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Syria Uses Electronic Army to Spread Propaganda Online – and These Other Governments Do Too

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Syria Uses Electronic Army to Spread Propaganda Online – and These Other Governments Do Too
Image Credit: Syrian Electronic Army

To get a political message out these days, the Internet is essential. Online, and particularly on social media, public opinion is often gauged by the ability to marshal the digital grassroots. But as a primary source for today's news consumers, the Internet has become the latest front for conflicts across the world, as states and their supporters seek to mobilize and manipulate public opinion of their cause.

Such is the case for the ragtag group of pro-Syrian hackers known as the Syrian Electronic Army (SEA). They have garnered significant headlines since 2011 for brazenly hacking Syrian opposition websites, Western websites (particularly of the news media) and spamming popular Facebook pages with pro-Assad commentary. On Jan. 23, CNN was hacked by the SEA, just a week after Microsoft confirmed that a "small number" of employee email accounts had been compromised.


Image Credit: NBC News

Although it claims to be unaffiliated with the regime of Bashar al-Assad, a detailed 2011 report of SEA activities by the University of Toronto's Munk School of Global Affairs showed that the 'hacktivist' organization initially operated with at least "tacit support" from Damascus. But in May 2013, the SEA advertised that the Syrian Computer Society (SCS), the government agency that regulates domain names, had cut the group off. Prominent U.S.-based web services have also suspended the SEA for their activities.

So is the Syrian government mobilizing hackers and commenters in its online propaganda war? Probably. But they're pretty late in the game when it comes such tactics. The U.S. and its allies are far ahead.

Leaks from Edward Snowden revealed the massive extent of the NSA's Tailored Access Operations hacking wing. Prominent websites deemed to be "enem[ies]" of the state are routinely subject to denial-of-service attacks. But what about social media and comment forum propaganda?


The graphic shows the increase of various forms of government-sponsored hacking methods. Image Credit: Der Spiegel

According to a 2010 contract solicitation, the United States Air Force was seeking providers of "persona management software" that would allow for 50 users to control up to 500 fictional personae over social media. The sockpuppets were required to be "replete with background, history, supporting details, and cyber presence that are technically, culturally, and geographically consistent" and would be used to support "classified blogging activities," according to the chief media officer of U.S. Central Command (CENTCOM).

MacDill Air Force Base, where the contract originated, is home to the United States Special Operations Command, the overseer of all special-forces activity globally. USSOCOM lists under its "core activities" the employment of psychological operations and information operations — exactly the type of activity that would implement "sockpuppeting" technology.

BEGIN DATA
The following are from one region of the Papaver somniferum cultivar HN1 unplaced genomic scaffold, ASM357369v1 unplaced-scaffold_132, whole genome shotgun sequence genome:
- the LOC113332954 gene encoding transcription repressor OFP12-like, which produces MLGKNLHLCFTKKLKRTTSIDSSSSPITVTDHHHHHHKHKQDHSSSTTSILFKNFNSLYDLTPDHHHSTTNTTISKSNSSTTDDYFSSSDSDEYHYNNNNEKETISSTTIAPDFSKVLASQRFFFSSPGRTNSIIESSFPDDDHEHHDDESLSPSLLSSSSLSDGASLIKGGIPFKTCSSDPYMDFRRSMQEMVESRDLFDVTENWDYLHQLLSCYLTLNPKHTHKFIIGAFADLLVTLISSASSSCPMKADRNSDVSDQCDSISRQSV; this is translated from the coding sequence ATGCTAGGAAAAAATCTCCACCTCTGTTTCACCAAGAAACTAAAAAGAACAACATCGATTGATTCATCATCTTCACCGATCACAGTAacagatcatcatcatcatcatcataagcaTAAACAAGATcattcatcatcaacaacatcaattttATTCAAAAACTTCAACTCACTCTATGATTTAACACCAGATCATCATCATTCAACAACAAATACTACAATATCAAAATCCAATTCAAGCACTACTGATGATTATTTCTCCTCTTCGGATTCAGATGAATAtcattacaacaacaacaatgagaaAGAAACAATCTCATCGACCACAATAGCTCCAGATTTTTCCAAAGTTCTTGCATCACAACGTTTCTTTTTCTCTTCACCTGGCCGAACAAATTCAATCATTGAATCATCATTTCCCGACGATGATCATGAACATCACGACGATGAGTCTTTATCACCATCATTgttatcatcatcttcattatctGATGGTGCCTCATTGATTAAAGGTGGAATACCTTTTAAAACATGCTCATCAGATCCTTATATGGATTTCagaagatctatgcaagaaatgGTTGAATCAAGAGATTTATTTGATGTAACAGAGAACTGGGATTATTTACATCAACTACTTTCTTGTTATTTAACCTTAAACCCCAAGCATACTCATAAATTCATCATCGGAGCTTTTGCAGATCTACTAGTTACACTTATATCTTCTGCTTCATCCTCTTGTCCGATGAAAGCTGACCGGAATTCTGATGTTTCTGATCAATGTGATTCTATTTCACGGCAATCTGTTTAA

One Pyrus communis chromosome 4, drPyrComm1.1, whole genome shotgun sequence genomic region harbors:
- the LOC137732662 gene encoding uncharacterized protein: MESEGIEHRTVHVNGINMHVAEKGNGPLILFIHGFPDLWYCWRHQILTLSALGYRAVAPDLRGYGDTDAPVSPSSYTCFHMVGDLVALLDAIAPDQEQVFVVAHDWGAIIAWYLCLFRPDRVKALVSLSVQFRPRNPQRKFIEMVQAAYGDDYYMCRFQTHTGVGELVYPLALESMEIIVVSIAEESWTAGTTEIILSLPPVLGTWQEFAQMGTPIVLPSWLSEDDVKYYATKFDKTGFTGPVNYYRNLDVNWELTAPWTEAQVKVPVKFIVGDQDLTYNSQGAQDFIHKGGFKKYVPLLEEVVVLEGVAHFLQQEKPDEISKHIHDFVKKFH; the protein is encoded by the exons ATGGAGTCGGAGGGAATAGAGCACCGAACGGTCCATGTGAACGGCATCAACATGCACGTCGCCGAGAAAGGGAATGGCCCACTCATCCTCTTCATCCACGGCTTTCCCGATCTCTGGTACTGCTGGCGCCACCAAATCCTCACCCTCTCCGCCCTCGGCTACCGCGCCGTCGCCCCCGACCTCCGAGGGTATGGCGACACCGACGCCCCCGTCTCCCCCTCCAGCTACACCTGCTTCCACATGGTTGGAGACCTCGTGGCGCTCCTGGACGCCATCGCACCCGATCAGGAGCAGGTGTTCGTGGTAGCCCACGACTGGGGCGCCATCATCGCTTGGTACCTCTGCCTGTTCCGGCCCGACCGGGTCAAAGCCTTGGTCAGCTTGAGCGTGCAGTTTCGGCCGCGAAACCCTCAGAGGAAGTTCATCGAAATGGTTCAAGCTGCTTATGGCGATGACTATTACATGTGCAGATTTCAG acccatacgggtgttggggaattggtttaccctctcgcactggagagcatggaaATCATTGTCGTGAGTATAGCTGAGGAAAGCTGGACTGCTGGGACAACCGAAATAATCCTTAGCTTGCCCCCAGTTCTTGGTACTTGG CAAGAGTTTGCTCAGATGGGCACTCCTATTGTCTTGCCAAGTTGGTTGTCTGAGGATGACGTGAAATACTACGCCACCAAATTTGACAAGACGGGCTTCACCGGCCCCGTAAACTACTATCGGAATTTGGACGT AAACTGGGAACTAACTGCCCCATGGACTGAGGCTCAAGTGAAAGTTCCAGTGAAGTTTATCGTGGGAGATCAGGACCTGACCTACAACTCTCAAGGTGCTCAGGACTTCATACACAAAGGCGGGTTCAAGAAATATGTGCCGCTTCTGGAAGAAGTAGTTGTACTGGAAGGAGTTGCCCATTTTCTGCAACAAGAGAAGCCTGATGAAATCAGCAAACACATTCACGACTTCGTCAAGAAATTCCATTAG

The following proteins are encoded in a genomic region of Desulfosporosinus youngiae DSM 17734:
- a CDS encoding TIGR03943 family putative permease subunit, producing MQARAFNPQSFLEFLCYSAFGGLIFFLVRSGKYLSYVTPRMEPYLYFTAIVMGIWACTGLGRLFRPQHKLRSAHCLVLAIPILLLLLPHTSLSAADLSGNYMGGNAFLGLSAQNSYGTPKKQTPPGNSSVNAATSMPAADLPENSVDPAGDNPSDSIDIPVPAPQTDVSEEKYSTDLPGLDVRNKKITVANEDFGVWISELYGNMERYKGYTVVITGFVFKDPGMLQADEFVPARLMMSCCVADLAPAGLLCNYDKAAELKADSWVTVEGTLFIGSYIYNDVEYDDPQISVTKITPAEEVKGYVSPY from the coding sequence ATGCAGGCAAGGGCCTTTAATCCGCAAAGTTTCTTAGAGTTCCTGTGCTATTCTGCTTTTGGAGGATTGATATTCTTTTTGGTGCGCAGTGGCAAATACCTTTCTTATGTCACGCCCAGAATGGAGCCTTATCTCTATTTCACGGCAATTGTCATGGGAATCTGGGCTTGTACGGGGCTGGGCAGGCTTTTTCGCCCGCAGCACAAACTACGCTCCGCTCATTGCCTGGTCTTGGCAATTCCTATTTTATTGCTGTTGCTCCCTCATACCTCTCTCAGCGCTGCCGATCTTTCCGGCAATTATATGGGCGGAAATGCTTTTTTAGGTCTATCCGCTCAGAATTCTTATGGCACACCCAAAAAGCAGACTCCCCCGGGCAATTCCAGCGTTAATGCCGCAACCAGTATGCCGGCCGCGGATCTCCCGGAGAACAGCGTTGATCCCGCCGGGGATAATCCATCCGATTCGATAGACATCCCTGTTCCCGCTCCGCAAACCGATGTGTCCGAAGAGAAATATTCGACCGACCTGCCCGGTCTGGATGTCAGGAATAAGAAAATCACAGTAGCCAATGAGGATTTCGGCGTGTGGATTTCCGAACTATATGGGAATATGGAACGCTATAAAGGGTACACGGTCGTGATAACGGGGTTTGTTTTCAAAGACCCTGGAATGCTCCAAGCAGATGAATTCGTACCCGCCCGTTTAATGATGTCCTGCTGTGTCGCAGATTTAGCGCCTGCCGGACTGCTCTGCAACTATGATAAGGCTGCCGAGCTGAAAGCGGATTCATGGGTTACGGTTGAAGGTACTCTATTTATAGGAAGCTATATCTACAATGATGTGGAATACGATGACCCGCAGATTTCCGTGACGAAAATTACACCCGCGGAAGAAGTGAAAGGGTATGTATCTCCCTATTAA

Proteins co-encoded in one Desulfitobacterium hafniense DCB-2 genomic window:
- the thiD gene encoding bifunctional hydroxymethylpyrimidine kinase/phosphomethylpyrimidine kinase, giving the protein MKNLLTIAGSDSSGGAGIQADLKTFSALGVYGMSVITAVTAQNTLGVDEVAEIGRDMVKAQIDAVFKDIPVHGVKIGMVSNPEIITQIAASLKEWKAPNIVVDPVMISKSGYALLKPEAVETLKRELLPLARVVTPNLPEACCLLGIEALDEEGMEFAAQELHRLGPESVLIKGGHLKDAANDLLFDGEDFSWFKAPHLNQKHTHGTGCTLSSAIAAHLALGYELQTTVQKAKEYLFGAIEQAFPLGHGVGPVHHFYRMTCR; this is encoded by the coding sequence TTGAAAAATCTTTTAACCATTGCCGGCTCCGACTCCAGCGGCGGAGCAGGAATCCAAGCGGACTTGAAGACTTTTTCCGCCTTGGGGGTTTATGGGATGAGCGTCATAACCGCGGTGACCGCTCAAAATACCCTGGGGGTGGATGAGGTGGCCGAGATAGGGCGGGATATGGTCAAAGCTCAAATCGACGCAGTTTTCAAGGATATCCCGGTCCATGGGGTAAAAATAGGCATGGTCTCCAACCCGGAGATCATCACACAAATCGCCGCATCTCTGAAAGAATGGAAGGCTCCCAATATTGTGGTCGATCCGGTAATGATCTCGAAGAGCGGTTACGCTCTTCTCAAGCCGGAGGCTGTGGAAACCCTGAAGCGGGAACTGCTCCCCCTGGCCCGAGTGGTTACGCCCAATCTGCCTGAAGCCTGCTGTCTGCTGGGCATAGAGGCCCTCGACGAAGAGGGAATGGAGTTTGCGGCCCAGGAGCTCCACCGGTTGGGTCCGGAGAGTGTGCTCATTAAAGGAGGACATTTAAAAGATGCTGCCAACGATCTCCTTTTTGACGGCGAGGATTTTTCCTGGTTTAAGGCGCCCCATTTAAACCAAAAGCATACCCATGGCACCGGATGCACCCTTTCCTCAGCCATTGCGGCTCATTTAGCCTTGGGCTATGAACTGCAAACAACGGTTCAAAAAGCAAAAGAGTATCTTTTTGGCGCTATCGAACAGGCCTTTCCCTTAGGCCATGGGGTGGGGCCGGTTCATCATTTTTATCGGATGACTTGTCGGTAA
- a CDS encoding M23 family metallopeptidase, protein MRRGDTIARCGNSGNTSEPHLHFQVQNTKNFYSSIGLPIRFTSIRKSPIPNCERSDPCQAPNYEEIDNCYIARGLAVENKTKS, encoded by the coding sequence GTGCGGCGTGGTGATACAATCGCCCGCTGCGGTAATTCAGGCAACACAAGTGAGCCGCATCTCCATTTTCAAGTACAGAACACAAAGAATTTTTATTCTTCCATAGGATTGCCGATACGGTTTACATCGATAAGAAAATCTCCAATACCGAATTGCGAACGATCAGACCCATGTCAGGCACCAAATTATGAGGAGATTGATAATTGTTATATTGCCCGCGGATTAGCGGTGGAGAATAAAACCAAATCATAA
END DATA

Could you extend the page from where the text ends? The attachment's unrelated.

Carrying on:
Journalist Barrett Brown is currently facing over 100 years in jail for posting a link between chat rooms. He pioneered ProjectPM, a wiki dedicated to analyzing hacked emails from the cybersecurity firm and government contractor HBGary, in which the USAF persona management contract was initially discovered. [Image Credit: Molly Crabapple]

Or take the primary ally of the U.S. in the Middle East, Israel. In 2009, in the midst of Operation Cast Lead, an organization of Israeli students known as "Help Israel Win" developed a botnet program to infect the computers of willing participants. The leaders of the group were then able to mobilize the web of computers to instigate DDoS attacks against Palestinian websites, much the same way as the SEA. According to analyses from iDefense and SANS Institute, the software trojan — a program that sneaks malicious computer code onto a computer — effectively gave free reign for the group to make use of any participant's computer system as they pleased.

It was also declared then that Tel Aviv was establishing a special "army of bloggers" to surf the Internet and provide pro-Israeli commentary on websites considered "problematic." Among the "target sites" listed are the New York Times, the Guardian, Sky News, BBC, Yahoo! News, Huffington Post and the Dutch Telegraaf.


“Hasbara fellows” pose after training by Aish HaTorah International, an Orthodox Jewish NGO and yeshiva, or religious school. Hasbara, Hebrew for “explaining," refers to international PR efforts designed to benefit the public image of Israel. Aish HaTorah’s Hasbara Fellowship program was co-founded with the Israeli Foreign Ministry in 2001. [Image Credit: Aish International]

Those efforts were expanded when the Israeli Prime Minister's Office announced the formation of "covert units" of hundreds of students within Israel's seven universities to promote Israeli government aims in online comment forums and social media. The heads of each university unit, known as "senior coordinators," receive full scholarships from the Prime Minister's Office for their participation, out of a budget of close to 3 million shekels (about $860,000). Daniel Seaman, the former director of Government Press Office, wrote of the program, "[t]he idea requires that the state's role not be highlighted and therefore it is necessary to insist on major involvement by the students themselves without any political link [or] affiliation."

The growth of state-sponsored cyberattacks, hacks and web-based propaganda is troubling and worth monitoring – and we should be paying far more attention to it. 

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